Air conditioners are sophisticated systems that rely on several components, which includes a compressor, evaporator coil, condenser coil and refrigerant to regulate your home’s temperature and humidity level. While these machines are usually strong and reliable, it’s not unheard of for AC units to make strange sounds, which may indicate that something is awry. One such sound is dripping, gurgling, bubbling or running water. These distressing noises can be traced back to several causes.
1. The AC Makes a Dripping Noise
This is a frequent air conditioner sound you may hear on hot, humid days and is no cause for alarm. Simple condensation buildup is probably the cause of the sound. As your air conditioner operates, moisture from the interior air gathers on the evaporator coil and drips into the drain pan underneath. This pan is meant to capture and direct the condensed water a safe distance away from your home via a drain line. Then again, if the drain becomes plugged or compromised, water can accumulate in the pan, producing a dripping or splashing noise as freshly collected condensate drips into the pool down below. If the dripping noise becomes an annoyance, find the drain pan under the indoor portion of your air conditioner and clear it.
Also, take AC dripping sounds as a warning sign that the condensate drain line is plugged and needs to be cleared. A float switch should automatically shut off your conditioner before the drain pan overflows and produces water damage, but the float switch could always break. Plus, if your AC keeps turning itself off because of a full drain pan, you’ll have to fix the issue before your unit will operate normally again.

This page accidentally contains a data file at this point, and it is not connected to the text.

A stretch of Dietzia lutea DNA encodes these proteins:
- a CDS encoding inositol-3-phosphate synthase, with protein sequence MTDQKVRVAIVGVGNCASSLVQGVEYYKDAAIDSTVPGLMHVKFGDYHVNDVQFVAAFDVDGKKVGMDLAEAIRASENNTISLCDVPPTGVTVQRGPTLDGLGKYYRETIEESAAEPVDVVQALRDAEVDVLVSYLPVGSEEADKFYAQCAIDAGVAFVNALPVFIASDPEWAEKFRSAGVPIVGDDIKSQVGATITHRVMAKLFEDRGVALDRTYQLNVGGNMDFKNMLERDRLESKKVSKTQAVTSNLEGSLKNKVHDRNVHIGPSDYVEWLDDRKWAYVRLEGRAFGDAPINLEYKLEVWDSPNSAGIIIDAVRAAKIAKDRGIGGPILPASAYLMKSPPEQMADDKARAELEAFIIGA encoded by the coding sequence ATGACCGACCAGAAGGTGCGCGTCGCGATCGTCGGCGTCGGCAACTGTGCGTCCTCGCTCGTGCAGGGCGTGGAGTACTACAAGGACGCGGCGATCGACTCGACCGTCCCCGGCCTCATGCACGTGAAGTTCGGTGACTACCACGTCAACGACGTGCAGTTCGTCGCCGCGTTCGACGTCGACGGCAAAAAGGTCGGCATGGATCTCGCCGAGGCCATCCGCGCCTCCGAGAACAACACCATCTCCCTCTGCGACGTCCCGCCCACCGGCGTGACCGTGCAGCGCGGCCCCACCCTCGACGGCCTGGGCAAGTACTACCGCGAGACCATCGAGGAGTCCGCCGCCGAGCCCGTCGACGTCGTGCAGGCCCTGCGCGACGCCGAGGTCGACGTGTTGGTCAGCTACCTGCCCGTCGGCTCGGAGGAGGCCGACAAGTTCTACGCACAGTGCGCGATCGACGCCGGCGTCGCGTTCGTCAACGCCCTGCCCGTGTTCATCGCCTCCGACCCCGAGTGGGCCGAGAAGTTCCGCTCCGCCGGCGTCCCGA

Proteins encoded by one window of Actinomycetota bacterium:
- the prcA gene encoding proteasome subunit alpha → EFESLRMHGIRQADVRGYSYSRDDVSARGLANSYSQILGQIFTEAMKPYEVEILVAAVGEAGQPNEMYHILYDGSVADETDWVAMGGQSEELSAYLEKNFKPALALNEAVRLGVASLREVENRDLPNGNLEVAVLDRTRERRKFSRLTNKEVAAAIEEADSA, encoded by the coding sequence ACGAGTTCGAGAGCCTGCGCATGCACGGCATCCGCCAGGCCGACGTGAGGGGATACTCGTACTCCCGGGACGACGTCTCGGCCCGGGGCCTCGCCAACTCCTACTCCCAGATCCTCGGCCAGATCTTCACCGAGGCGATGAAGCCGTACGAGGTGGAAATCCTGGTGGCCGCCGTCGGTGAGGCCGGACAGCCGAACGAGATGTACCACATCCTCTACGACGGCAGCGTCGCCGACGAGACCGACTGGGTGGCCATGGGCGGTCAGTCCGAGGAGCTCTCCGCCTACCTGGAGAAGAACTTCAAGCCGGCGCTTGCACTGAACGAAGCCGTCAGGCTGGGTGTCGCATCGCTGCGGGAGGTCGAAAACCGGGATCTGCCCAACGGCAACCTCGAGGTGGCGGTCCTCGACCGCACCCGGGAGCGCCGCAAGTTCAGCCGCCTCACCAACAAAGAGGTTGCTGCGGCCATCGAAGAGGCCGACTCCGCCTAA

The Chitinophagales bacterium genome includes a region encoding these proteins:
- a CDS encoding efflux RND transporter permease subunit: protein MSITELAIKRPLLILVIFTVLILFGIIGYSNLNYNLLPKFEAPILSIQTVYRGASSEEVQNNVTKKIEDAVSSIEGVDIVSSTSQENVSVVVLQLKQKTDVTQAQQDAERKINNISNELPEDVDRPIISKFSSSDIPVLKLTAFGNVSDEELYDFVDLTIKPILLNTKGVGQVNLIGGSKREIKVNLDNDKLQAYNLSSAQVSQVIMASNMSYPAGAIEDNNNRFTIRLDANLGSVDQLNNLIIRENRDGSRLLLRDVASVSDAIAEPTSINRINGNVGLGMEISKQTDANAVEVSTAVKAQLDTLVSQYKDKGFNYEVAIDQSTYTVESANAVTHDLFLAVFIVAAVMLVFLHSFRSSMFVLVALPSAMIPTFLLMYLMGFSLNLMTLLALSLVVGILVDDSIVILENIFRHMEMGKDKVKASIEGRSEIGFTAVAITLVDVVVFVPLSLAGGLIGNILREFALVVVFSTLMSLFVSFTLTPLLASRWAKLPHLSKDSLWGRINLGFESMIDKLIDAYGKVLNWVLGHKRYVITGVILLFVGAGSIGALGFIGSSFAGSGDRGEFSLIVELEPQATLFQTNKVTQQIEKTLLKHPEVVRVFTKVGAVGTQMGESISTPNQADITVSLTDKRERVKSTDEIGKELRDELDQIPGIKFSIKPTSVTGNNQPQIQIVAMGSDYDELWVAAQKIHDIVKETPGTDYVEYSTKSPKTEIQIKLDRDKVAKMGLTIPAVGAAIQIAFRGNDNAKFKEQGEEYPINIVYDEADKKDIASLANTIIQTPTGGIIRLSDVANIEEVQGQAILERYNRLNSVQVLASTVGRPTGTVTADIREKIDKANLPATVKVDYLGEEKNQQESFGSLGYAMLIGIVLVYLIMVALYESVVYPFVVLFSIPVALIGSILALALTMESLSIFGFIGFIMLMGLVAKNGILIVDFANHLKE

2. The AC Sounds Like Water Is Running
While air conditioners make condensate as a component of the cooling process, they do not run on or utilize water. What this means is your AC should not ever sound like running water. If you hear this noise, it could mean the evaporator coil has frozen over and is now thawing and dripping water onto the ground.
This can develop for a few reasons, including:
- Dirty air filter: A filter clogged with dust, dirt and other debris restricts airflow. This may cause the temperature inside the evaporator coil to drop below freezing, which then freezes the condensate accumulated on the coil.
- Low refrigerant level: Chilled refrigerant absorbs heat from the indoor air as it goes through the evaporator coil. If the system is undercharged or seeping out and the refrigerant level is minimal, it loses the capacity to absorb the heat. This can allow the temperature to slide below freezing and ice to form on the coil.
- Dirty evaporator coil: Dust and grease may build up on a neglected evaporator coil, effectively insulating it and preventing the refrigerant within it from absorbing heat. When this occurs, the coil could freeze.
- Malfunctioning thermostat: Poor temperature calibration might cause the air conditioner to run continually, even when the indoor temperature is already at the desired number. Constant operation can make the evaporator coil so cold that it freezes completely.
- Blower troubles: The blower forces air across the evaporator coil. If it isn’t working right or running at a low speed, the lack of airflow could freeze the evaporator coil.
3. The AC Makes a Gurgling or Bubbling Sound
Refrigerant is a crucial component of the cooling process. If a leak has formed or air has become caught in the refrigerant line, you can hear gurgling or bubbling as the refrigerant flows. Similarly, your system could possibly gurgle due to overcharged refrigerant. Always leave AC service work to a professional who can ensure the proper refrigerant charge.
4. The AC Makes a Hissing Noise
A hissing noise from your air conditioner could be the result of one of these problems:
- Refrigerant leaks: Depending on the site and extent of a refrigerant leak, it may produce more of a hissing noise than a gurgling or bubbling sound.
- An issue with with the compressor: The compressor located in the exterior condensing unit pressurizes the refrigerant as it passes through the AC model. This element may make a hissing noise if it is faulty.
- Internal valve leak: The valve that manages refrigerant movement throughout the compressor may also leak and hiss.
Schedule Air Conditioning Services
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